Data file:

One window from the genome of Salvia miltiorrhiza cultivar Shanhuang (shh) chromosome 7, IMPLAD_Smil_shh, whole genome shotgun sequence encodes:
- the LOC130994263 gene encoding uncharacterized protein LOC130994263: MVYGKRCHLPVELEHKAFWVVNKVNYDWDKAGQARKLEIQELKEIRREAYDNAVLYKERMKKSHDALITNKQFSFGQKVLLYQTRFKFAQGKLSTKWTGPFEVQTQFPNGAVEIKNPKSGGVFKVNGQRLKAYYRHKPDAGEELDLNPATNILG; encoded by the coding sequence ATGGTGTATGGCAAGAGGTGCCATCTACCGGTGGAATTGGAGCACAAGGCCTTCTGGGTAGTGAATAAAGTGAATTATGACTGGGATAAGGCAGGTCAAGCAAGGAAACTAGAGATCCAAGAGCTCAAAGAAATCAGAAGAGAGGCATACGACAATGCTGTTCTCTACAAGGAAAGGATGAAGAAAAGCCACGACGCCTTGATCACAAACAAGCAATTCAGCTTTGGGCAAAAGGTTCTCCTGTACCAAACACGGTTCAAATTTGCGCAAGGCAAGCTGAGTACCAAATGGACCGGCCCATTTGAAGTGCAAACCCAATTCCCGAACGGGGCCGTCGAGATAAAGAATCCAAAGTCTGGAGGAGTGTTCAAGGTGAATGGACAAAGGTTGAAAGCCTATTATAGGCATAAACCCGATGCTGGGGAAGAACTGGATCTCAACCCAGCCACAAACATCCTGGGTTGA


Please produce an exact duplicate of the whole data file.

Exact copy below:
One window from the genome of Salvia miltiorrhiza cultivar Shanhuang (shh) chromosome 7, IMPLAD_Smil_shh, whole genome shotgun sequence encodes:
- the LOC130994263 gene encoding uncharacterized protein LOC130994263: MVYGKRCHLPVELEHKAFWVVNKVNYDWDKAGQARKLEIQELKEIRREAYDNAVLYKERMKKSHDALITNKQFSFGQKVLLYQTRFKFAQGKLSTKWTGPFEVQTQFPNGAVEIKNPKSGGVFKVNGQRLKAYYRHKPDAGEELDLNPATNILG; encoded by the coding sequence ATGGTGTATGGCAAGAGGTGCCATCTACCGGTGGAATTGGAGCACAAGGCCTTCTGGGTAGTGAATAAAGTGAATTATGACTGGGATAAGGCAGGTCAAGCAAGGAAACTAGAGATCCAAGAGCTCAAAGAAATCAGAAGAGAGGCATACGACAATGCTGTTCTCTACAAGGAAAGGATGAAGAAAAGCCACGACGCCTTGATCACAAACAAGCAATTCAGCTTTGGGCAAAAGGTTCTCCTGTACCAAACACGGTTCAAATTTGCGCAAGGCAAGCTGAGTACCAAATGGACCGGCCCATTTGAAGTGCAAACCCAATTCCCGAACGGGGCCGTCGAGATAAAGAATCCAAAGTCTGGAGGAGTGTTCAAGGTGAATGGACAAAGGTTGAAAGCCTATTATAGGCATAAACCCGATGCTGGGGAAGAACTGGATCTCAACCCAGCCACAAACATCCTGGGTTGA